photo by Julieta Cervante
What’s the most offensive thing you can think of? Does it involve sex? Race? A life threatening disease? Countless F-bombs? Religion? All of the above?
If you missed The Book of Mormon last time the show was in Philly, you’re in luck! It’s back- now until June 9th at the Kimmel Center’s Academy of Music. This 2011 Tony Award winner for Best Musical pokes fun at some really serious subjects; nothing is sacred and everything is a joke! The biggest joke in this musical is, of course, the Mormon religion.
The Book of Mormon, written by South Park creators Trey Parker and Matt Stone, follows two Mormon missionaries as they end up in Uganda where they must successfully preach their religion to the locals. Elder Price just wants to make his family and The Church proud. Though he prayed his whole life to end up in the magical land of…Orlando…he was sent to Africa instead. Now, he’s beginning to question if God really listens to someone’s prayers. His partner Elder Cunningham is insecure, yet does his best to look on the bright side of situations. He’s a compulsive liar and just wants to be liked. The young men, along with other missionaries stationed in Uganda, realize they are faced with more than just the task of baptizing a village. They’re throw into a world of AIDS, war lords, famine, just to name a few.
This doesn’t seem like the ingredients for a musical comedy, right? Yet, The Book of Mormon won nine Tony Awards and grossed over $500 million to make it one of the most successful Broadway shows of all time! Co-written by Robert Lopez (Avenue Q, Frozen), and choreography / direction by Casey Nicholaw (Mean Girls, Something Rotten!, The Prom), The Book of Mormon is Broadway gold!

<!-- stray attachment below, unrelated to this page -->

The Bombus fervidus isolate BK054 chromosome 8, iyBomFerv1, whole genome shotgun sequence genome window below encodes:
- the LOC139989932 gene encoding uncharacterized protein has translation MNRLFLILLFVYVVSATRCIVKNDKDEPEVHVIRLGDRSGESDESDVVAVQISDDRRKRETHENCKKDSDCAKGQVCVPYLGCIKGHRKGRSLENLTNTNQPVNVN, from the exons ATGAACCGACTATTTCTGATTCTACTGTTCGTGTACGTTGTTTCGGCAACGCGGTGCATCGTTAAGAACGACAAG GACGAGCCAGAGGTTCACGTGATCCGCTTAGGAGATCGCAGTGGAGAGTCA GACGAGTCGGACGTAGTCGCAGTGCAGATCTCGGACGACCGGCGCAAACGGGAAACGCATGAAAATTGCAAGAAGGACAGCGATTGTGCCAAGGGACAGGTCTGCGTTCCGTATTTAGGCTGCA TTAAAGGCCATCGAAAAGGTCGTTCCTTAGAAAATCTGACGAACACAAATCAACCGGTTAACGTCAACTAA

Liam Tobin (Elder Price) and Jacob Ben-Shmuel (Elder Cunningham) were fantastic together in the lead roles at last night’s performance. This is such an animated show and these two actors really played into their characters’ respective mannerisms and personalities. Liam may have more musical credits than Jacob (who is making his national tour debut with The Book of Mormon), but they both went up there with the ease of seasoned performers who know a thing or two about Broadway. They were perfect.
The ensemble of Mormons were all equally hilarious and a lot of fun to watch in their various song and dance numbers. “Turn It Off” is a catchy tune that encourages people to squish down their internal struggles (don’t talk about them, forget about them). Who would have thought that keeping feelings bottled up would be so fun?! Andy Huntington Jones as Elder McKinley, who has a big part in this number, is a hit whenever he’s on stage.
Kayla Pecchioni, as Nabulungi, is sweet and caring as she encourages her fellow villagers to listen to the “white boys” and follow them to Salt Lake City. The entire cast of villagers steal the show as they slowly adapt to the teachings of Elder Cunningham (and his version of the Book of Mormon…which he never actually read). Their duet “Baptize Me” is lovely while still managing to be filled with sexual innuendos. Brilliant!
Love, devotion and service are important elements of the Mormon community, and any other organized religion. While the whole plot of the musical revolves around pointing out the flaws in religious guidelines, the real take away is that what you believe and what you stand for are what matters. Sure, some religious beliefs and stories seem silly. And chances are those stories are just metaphors or don’t have the same meaning for the next person. But as long as you believe strongly about your faith and find peace and happiness with your God, that’s okay. No one else has to believe what you believe. And if they do- great!
You may shake your head in disbelief, while smiling ear to ear, at some of the scenes (“Spooky Mormon Hell Dream”, “Hasa Diga Eebowai”) and dialogue, but the ending musical number nicely wraps up what the show is all about. Passion! You’ll leave the theatre with a warm, fuzzy feeling that you never thought this show would encourage. It’s unlike anything else you’ll see on Broadway, that’s for sure.
If nothing offends you, see this show. If everything offends you, suck it up and see it anyway. Tickets and $25 lottery guidelines can be found here.